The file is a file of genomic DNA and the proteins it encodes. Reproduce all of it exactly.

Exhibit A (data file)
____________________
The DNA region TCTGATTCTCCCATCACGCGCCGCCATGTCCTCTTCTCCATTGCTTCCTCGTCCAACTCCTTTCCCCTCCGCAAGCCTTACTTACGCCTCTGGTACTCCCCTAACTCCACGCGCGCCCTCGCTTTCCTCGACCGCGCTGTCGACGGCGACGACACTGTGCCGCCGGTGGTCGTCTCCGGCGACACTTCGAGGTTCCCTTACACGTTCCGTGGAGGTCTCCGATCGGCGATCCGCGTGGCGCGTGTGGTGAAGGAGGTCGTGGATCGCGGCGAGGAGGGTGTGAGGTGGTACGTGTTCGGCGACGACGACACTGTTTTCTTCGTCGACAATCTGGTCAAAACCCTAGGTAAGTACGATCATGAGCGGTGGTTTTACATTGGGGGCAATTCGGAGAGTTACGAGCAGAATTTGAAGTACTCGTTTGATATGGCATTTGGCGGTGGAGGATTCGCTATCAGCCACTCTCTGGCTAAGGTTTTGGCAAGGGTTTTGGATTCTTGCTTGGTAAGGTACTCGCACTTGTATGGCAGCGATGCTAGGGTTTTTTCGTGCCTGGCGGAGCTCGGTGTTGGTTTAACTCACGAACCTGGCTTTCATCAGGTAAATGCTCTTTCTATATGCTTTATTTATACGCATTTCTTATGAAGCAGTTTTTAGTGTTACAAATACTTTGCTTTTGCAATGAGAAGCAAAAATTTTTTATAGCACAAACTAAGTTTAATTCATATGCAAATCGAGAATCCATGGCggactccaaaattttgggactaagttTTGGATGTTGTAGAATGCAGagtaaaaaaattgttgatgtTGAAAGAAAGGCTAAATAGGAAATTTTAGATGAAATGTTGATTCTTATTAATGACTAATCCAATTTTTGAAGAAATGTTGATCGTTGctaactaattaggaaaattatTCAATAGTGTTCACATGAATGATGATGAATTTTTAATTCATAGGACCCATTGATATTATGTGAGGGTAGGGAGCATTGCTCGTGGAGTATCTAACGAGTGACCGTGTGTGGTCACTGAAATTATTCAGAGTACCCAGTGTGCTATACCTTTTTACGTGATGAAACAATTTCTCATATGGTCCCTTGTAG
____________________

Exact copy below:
The DNA region TCTGATTCTCCCATCACGCGCCGCCATGTCCTCTTCTCCATTGCTTCCTCGTCCAACTCCTTTCCCCTCCGCAAGCCTTACTTACGCCTCTGGTACTCCCCTAACTCCACGCGCGCCCTCGCTTTCCTCGACCGCGCTGTCGACGGCGACGACACTGTGCCGCCGGTGGTCGTCTCCGGCGACACTTCGAGGTTCCCTTACACGTTCCGTGGAGGTCTCCGATCGGCGATCCGCGTGGCGCGTGTGGTGAAGGAGGTCGTGGATCGCGGCGAGGAGGGTGTGAGGTGGTACGTGTTCGGCGACGACGACACTGTTTTCTTCGTCGACAATCTGGTCAAAACCCTAGGTAAGTACGATCATGAGCGGTGGTTTTACATTGGGGGCAATTCGGAGAGTTACGAGCAGAATTTGAAGTACTCGTTTGATATGGCATTTGGCGGTGGAGGATTCGCTATCAGCCACTCTCTGGCTAAGGTTTTGGCAAGGGTTTTGGATTCTTGCTTGGTAAGGTACTCGCACTTGTATGGCAGCGATGCTAGGGTTTTTTCGTGCCTGGCGGAGCTCGGTGTTGGTTTAACTCACGAACCTGGCTTTCATCAGGTAAATGCTCTTTCTATATGCTTTATTTATACGCATTTCTTATGAAGCAGTTTTTAGTGTTACAAATACTTTGCTTTTGCAATGAGAAGCAAAAATTTTTTATAGCACAAACTAAGTTTAATTCATATGCAAATCGAGAATCCATGGCggactccaaaattttgggactaagttTTGGATGTTGTAGAATGCAGagtaaaaaaattgttgatgtTGAAAGAAAGGCTAAATAGGAAATTTTAGATGAAATGTTGATTCTTATTAATGACTAATCCAATTTTTGAAGAAATGTTGATCGTTGctaactaattaggaaaattatTCAATAGTGTTCACATGAATGATGATGAATTTTTAATTCATAGGACCCATTGATATTATGTGAGGGTAGGGAGCATTGCTCGTGGAGTATCTAACGAGTGACCGTGTGTGGTCACTGAAATTATTCAGAGTACCCAGTGTGCTATACCTTTTTACGTGATGAAACAATTTCTCATATGGTCCCTTGTAG